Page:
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Britain, Brexit and Australia

Countless articles have been written on Brexit, but most focus has been on the immediate panic selling after the vote. This commentary adds more context to the debate.

Britain’s long history of trading with Australia

As a British colony, Australia was heavily reliant on Britain for investment capital and export revenue. Prior to Federation in 1901, Britain bought virtually all of our exports (mainly wool and gold), making Australia one of the richest countries in the world per capita.

Britain remained our largest export partner until 1940, when it fell to second behind the United States. After the War our export mix changed dramatically, playing a vital role in the reconstruction and reemergence of Europe and Japan. By 1967, Japan’s hunger for our iron ore and coal made it our largest export partner, remaining in that position until it was superseded by China in 2010.

The chart below shows the declining role of Britain in Australia’s export revenues since the 1800s.

When Britain entered the European Community in 1973, it dismantled its preferential access system for former colonies such as Australia. By that time, however, its impact was relatively minimal given that Britain was buying less than 10% of Australian exports. This was less than the percentage of our exports going to Europe, and less than a third of what Japan was buying. Today, Britain accounts for just 1% of Australia’s export market.

Where to from here?

Britain was a late entrant into the European Community and never adopted the Euro. What was surprising about the Brexit vote, however, was the way in which voters rejected the pleas from both major parties to remain. The final result defied opinion polls taken in the days and even hours before the vote.

This surprise may explain the knee-jerk reaction of financial markets. Globally, ‘risk assets’ like shares, high-yield bonds and commodities (with the exception of gold) were gripped in a wave of panic selling. The money went into ‘safe havens’ such as cash, government bonds and gold.

Markets have since calmed, leaving investors to digest what it all means. The implications for Britain in the long term may well be benign or even positive. An exit would remove a seemingly unnecessary layer of bureaucracy that interferes with every aspect of daily life and costs tax-payers money. In addition Britons will win back some control of immigration, which was the catalyst for the sudden upsurge in dissatisfaction with Europe’s open borders policy. This renewed sense of independence and self-determination may boost spending, investment and employment.

Britain has always been a major source of investment capital for Australia and this may well increase if the Brexit proceeds. The impact of a British exit on trade should be minor in the medium to long term. As Europe accounts for half of British trade, the lower pound will help British exports. The pound fell 10% against the Euro after the vote, and is down 17% since this time last year. But it is still 5% higher than where it was three years ago, so it may need to fall considerably further to provide any real benefit for British exporters.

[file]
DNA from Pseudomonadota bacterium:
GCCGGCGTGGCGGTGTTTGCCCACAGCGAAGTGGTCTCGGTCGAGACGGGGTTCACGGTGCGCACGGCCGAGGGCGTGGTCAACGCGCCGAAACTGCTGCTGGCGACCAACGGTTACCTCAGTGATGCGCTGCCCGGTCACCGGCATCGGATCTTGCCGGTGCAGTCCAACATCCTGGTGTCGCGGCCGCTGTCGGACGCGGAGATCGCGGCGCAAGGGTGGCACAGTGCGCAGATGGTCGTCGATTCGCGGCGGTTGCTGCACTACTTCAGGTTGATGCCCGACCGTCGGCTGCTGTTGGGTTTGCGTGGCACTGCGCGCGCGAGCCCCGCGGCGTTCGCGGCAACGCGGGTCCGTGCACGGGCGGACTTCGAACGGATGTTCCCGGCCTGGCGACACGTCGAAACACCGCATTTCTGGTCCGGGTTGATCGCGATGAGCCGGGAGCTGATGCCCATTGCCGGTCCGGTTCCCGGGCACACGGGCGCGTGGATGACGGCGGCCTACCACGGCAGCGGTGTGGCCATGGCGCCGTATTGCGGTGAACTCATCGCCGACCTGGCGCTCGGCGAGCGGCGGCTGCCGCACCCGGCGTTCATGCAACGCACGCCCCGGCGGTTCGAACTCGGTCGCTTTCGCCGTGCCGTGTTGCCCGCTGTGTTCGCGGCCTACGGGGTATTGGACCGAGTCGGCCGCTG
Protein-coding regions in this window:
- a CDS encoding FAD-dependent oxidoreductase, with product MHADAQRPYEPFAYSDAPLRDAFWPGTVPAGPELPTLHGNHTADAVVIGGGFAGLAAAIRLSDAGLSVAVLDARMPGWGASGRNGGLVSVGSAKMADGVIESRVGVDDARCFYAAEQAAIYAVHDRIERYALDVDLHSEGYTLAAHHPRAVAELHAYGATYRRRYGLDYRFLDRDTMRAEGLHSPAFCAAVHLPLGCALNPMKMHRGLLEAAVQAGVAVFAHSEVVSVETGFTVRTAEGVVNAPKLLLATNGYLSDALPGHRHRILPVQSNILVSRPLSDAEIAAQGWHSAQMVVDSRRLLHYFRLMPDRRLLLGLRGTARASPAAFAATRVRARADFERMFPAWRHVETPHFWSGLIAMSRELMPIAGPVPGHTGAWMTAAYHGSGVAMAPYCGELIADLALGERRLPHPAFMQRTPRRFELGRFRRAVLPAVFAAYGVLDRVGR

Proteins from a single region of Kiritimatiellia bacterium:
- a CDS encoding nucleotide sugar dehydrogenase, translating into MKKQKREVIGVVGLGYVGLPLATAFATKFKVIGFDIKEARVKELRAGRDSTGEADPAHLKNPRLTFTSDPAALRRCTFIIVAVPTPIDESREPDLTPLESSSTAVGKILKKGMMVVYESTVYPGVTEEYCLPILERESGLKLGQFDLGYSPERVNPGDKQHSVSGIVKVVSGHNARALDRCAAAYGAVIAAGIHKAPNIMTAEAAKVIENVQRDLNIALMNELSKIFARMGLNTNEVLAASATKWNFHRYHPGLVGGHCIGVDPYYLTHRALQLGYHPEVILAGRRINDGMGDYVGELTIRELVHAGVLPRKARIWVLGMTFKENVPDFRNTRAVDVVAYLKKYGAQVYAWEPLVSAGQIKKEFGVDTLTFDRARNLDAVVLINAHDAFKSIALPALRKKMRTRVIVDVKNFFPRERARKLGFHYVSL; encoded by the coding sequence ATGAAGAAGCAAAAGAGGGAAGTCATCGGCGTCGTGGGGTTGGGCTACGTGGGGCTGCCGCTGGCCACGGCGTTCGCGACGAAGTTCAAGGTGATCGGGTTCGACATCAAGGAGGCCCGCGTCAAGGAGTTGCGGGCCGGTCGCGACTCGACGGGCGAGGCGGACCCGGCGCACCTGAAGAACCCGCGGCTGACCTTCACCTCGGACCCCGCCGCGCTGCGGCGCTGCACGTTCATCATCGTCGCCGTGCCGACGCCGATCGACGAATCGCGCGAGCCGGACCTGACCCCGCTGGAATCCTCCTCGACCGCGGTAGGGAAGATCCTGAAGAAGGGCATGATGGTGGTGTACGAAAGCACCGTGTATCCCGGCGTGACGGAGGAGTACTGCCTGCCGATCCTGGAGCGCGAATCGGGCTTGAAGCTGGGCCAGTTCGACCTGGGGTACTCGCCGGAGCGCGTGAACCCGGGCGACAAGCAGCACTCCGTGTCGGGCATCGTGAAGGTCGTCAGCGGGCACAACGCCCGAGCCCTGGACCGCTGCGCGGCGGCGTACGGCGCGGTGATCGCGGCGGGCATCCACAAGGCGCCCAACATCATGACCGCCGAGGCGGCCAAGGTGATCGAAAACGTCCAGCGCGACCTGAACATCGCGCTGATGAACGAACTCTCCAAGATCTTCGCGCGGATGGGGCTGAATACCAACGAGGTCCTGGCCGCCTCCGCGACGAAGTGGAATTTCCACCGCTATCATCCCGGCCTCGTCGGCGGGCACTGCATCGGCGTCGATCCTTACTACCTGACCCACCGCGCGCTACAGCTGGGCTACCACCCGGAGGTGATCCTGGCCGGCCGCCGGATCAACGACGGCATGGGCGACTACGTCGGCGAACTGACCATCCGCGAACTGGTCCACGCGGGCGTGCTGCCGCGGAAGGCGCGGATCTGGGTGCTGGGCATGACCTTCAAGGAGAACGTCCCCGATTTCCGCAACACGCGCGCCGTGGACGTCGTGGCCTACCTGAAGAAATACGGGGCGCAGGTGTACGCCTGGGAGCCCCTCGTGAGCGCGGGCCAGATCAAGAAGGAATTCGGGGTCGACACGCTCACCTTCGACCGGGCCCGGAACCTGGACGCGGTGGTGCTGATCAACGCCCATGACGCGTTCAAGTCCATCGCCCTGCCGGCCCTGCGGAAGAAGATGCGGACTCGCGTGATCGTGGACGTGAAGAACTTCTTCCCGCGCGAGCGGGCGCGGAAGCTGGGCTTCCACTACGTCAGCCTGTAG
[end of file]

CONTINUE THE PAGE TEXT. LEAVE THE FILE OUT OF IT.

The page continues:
A more likely impact will be on British companies that operate in Europe under the EU passport system that allows firms to function across the EU without extra licensing in each country. Obtaining new licences should not be a problem for most companies but there will be inevitable disruption in the transition. Some very successful economies operate in Europe outside the EU, like Switzerland and Norway.

Fragmentation may accelerate

While Britain negotiates new treaties, short-term disruption and uncertainty will probably cause an economic slowdown and it may also slow growth rates in Europe, which has been stagnant since the GFC. The Brexit may also accelerate the end of 'Great' Britain. Scottish and Northern Ireland voters overwhelmingly voted to remain in the Union, leading to renewed calls for Scottish independence and the reunification of Ireland.

Another result of the vote is that it may accelerate fragmentation of the EU and Eurozone. It will certainly embolden anti-EU parties across the continent and there are already movements in France (Frexit) and the Netherlands (Nexit). It may also provide more impetus to internal independence movements such as Catalonia in Spain, Flanders in Belgium, Basque in France, and many others. Further political unrest could delay investment spending, leading to slower economic growth and higher unemployment.

More worrying is if the Brexit is seen as a backward step in the globalisation of trade and investment. The European experiment was undoubtedly good for the European recovery after World War 2, but since the GFC we have seen increasing signs of protectionism and currency wars between the big players – the US, China, Japan, and Europe.


Ashley Owen is Chief Investment Officer at independent advisory firm Stanford Brown and The Lunar Group. He is also a Director of Third Link Investment Managers, a fund that supports Australian charities.



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